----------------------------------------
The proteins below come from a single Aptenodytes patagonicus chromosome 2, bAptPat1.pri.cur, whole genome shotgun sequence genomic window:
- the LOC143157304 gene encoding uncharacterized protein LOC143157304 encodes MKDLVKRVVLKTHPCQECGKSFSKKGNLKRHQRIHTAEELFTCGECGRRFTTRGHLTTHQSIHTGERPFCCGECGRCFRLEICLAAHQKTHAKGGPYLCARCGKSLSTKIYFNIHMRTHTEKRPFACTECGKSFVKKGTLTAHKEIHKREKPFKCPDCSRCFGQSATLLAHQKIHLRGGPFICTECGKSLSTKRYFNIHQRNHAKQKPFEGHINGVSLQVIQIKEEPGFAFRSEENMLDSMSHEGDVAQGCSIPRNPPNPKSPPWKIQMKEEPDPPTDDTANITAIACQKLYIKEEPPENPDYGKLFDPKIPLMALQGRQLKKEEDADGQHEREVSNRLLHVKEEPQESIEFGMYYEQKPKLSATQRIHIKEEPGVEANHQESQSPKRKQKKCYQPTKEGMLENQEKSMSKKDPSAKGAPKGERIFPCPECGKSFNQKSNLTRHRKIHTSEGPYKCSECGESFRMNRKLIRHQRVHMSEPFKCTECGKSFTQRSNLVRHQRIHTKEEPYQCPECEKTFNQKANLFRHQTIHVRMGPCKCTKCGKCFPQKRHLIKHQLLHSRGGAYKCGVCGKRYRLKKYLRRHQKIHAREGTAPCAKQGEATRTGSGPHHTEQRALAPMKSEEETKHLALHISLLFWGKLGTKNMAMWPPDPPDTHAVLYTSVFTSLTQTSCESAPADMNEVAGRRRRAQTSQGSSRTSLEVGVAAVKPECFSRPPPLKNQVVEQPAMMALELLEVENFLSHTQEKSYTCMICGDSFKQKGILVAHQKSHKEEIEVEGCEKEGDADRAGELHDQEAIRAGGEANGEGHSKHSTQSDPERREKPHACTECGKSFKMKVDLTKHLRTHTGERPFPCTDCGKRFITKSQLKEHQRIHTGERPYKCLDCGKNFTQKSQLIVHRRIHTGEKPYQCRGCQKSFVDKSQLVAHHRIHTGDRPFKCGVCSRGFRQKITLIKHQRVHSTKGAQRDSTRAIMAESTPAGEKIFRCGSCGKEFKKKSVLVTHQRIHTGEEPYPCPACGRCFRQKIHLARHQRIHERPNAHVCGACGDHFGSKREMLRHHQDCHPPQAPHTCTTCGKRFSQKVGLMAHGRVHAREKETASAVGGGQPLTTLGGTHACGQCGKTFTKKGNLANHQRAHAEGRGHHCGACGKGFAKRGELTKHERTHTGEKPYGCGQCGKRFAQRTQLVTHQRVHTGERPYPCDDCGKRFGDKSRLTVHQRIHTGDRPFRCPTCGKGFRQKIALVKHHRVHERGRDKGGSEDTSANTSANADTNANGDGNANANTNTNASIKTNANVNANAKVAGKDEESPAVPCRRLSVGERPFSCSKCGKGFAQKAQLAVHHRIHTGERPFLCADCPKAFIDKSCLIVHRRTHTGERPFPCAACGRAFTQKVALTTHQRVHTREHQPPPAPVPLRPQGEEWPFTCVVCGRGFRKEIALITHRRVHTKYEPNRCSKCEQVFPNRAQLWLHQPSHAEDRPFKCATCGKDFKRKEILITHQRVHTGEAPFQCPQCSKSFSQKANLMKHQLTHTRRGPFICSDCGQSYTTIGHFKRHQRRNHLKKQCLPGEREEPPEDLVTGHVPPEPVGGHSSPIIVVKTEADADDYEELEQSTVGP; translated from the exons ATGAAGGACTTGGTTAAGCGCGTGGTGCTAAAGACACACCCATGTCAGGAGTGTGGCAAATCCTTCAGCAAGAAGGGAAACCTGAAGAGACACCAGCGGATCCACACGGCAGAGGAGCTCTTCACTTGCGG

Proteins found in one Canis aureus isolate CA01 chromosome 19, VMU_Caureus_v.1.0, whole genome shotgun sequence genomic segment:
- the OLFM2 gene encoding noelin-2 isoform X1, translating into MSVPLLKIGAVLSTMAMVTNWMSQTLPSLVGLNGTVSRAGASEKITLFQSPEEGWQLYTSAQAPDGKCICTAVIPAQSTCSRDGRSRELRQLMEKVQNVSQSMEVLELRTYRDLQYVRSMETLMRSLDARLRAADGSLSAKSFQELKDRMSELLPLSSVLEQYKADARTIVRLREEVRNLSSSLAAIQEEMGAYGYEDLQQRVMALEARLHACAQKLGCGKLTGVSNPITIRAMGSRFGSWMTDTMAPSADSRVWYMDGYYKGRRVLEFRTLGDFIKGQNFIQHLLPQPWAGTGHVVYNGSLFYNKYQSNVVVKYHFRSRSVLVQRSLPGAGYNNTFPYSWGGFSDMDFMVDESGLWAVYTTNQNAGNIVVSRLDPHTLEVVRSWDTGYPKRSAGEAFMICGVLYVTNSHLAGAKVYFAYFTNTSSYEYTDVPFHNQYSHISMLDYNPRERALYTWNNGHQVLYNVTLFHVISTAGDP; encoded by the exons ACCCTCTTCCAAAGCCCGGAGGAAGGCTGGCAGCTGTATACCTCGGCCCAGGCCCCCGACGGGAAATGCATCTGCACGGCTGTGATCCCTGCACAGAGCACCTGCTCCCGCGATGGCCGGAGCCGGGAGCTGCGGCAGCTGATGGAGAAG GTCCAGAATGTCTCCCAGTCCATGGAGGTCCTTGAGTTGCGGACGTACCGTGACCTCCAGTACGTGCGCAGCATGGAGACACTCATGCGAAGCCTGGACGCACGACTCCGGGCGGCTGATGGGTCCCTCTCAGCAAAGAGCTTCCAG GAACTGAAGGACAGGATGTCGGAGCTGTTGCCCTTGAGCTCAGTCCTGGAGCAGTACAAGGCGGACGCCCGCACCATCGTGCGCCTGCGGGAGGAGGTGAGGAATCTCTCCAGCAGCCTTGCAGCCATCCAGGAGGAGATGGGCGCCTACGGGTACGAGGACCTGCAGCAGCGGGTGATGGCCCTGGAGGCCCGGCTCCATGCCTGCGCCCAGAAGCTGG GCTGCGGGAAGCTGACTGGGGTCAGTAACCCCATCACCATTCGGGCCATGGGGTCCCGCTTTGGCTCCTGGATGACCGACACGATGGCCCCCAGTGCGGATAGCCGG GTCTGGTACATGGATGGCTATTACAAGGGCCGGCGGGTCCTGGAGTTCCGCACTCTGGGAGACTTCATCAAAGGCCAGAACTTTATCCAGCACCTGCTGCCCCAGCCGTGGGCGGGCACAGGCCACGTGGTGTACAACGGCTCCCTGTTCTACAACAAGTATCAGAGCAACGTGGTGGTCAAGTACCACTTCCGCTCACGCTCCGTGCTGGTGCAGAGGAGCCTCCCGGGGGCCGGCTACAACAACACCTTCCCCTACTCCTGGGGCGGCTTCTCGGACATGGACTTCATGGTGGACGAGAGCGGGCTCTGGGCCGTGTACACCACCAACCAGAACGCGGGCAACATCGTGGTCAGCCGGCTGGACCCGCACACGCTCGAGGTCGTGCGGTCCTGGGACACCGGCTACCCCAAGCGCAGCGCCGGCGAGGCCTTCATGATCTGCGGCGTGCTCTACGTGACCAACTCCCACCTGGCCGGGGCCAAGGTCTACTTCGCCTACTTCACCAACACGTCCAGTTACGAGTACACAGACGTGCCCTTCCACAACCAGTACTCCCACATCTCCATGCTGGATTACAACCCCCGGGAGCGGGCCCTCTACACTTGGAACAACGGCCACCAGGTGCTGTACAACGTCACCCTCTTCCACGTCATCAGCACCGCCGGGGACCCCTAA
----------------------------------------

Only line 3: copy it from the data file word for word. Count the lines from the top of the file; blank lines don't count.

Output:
Proteins found in one Canis aureus isolate CA01 chromosome 19, VMU_Caureus_v.1.0, whole genome shotgun sequence genomic segment: